Image may contain: 17 people


As the example of the Saints is at the same time a powerful motive to urge us to the practice of a devotion which they themselves have practiced, and a reliable guide to show us how to practice it, we think it advisable to give here the views of those who had the tenderest love for the Sacred Heart of Jesus and who were most penetrated with this devotion.

St. Clare, who was inflamed with the love of Jesus Christ and filled with eagerness to love Him in return, believed that she could find no practice more suitable to testify her gratitude than to salute and adore, several times each day, the Sacred Heart of Jesus in the Blessed Sacrament; and by means of this devotion, as is related in her Life, her soul was filled with the sweetest delights and the most signal favors.

The following prayer of St. Gertrude [1256-1302] to the Sacred Heart of Jesus shows the high esteem which this Saint had for this devotion: Continue reading

Revelations of the Sacred Heart and the Holy Eucharist

No photo description available.

Revelations of the Sacred Heart and the Holy Eucharist

There were all told perhaps forty mystical experiences of which we have some record in the life of St. Margaret Mary. Yet only three of these are properly called revelations in the technical sense, during which Our Lord appeared to the saint as the Sacred Heart and communicated to her some message that she was to transmit to others. These three are known as the “Great Apparitions,” and took place in a period of less than two years, specifically between December 27, 1673 and June 16, 1675. Let us briefly quote the circumstances under which each revelation began, as described by the saint herself.

Regarding the first apparition, on the Feast of St. John the Evangelist, she says: “One day, when I was before the Blessed Sacrament, and having at the time more leisure than usual, I felt myself wholly invested with the presence of God.”

The second apparition probably occurred early in the following year, and its beginning is described as follows in the Autobiography: “On one occasion, while the Blessed Sacrament was exposed, feeling wholly withdrawn within myself by an extraordinary recollection of all my senses and powers, Jesus Christ, my sweet Master, presented Himself to me, all resplendent with glory, His five wounds shining like so many suns.” Continue reading

Promises of the Sacred Heart of Jesus

Image may contain: 1 person

Promises of the Sacred Heart of Jesus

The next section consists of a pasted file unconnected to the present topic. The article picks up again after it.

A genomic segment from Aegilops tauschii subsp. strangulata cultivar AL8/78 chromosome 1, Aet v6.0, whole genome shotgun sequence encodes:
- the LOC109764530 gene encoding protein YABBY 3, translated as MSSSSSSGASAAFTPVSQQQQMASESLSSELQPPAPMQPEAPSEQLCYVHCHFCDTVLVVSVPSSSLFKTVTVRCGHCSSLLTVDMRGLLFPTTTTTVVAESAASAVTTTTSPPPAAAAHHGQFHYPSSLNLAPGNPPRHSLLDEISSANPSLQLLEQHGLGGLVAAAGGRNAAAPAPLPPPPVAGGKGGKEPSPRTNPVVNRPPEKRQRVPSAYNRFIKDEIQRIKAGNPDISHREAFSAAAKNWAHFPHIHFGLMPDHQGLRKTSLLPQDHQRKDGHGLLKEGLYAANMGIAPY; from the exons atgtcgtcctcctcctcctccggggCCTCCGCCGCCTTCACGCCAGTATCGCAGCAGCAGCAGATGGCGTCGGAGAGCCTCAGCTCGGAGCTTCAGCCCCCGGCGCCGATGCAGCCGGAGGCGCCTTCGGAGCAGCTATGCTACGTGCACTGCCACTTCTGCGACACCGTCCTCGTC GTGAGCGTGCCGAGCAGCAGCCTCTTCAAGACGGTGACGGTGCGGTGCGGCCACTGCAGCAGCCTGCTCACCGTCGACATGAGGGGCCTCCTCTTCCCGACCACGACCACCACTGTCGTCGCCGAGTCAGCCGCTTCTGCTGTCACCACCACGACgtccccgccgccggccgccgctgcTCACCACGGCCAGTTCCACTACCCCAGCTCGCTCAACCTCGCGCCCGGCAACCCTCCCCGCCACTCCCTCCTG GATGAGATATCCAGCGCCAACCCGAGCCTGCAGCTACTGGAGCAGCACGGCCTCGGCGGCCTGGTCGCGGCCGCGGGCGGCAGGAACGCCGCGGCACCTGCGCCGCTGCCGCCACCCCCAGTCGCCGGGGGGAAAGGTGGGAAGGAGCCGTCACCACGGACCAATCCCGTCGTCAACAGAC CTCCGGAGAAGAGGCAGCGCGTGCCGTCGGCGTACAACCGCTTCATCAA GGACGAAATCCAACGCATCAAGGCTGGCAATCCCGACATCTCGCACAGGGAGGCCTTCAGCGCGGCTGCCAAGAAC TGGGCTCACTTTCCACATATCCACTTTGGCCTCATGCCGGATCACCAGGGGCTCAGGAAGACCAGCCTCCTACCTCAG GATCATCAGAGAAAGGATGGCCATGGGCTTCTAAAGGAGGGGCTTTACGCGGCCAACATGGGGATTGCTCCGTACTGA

Rev. Irenaeus Schoenherr, O.F.M.

God has always dealt with men in a way consonant with their nature–by drawing them to His Holy Will by promises of reward. It was so with His dealings with the chosen people under the Old Dispensation. It was the way of Christ in the New, promising even a hundredfold return for compliance with His desires. And so it is in the history of the revelation and propagation of the devotion to the Sacred Heart.

“That men might more readily respond to that wonderful and overflowing desire of love,” wrote Leo XIII in his Encyclical Annum Sacrum (1899) on the devotion, “Jesus, by the promise of rich rewards, called and drew all men to Him.” St. Margaret Mary in her writings insists again and again on the ardent desire of Christ to pour out blessings with a royal generosity on those who would honor His Divine Heart and return Him love for love.

These Promises of the Sacred Heart, in the form in which they are now popularly known and approved by the Church, far surpass in variety, universality and importance those attached to any other exercises of devotion in the Church. Continue reading

St. Francis Caracciolo

Image may contain: 4 people

St. Francis Caracciolo, Confessor

The good things brought into this world by the Holy Spirit continue to be revealed in the liturgy. Francis Caracciolo is given to us this day as another type of the sublime fecundity produced on earth by Christianity. Faith is the principle of this supernatural fecundity in the saints, just as it was in Abraham, the father of all believers; it brings forth unto the Church isolated members or entire nations alike; from it proceed the multitudinous families of religious Orders, who, in their fidelity in following the divers paths traced out for them by their founders, are the chief portion of the royal and varied adornment of the bride at the right hand of her divine Spouse. This is the thought expressed by the Sovereign Pontiff, Pius VII, on the day of the canonization of our saint, wishing, as he said, to right the judgement of such as may, perhaps, have appreciated the religious life at a low rate, according to the vain deceits of a worldly point of view, and not according to the just measure of the knowledge of Jesus Christ.

That century of universal ruin, in which the voice of Christ’s Vicar was raised addressing the whole world on this solemn occasion, resembled, but in still darker hue, the calamitous age of the pretended Reform, in which Francis, like so many others, had proved by his works and by his life the indefectibility of the Church’s holiness. Let us listen once more to the words of the same Pontiff: The bride of Christ, the Church, has now become accustomed to pursue her pilgrim career amidst persecutions from men and consolations from God. Through the saints raised up, in all ages, by his almighty hand, God fulfils his promise; making her a city seated on a mountain, a beacon, the clear light of which must needs reach the eyes of all who do not, through prejudice, voluntarily shut their eyes. While her enemies band together, vainly plotting her destruction, saying: “When will she die, when will her name perish?” crowned with ever increasing splendour by the new warriors she sends as victors to heaven, the Church remains ever glorious, ever declaring to all coming generations the might of the Lord’s strong arm. Continue reading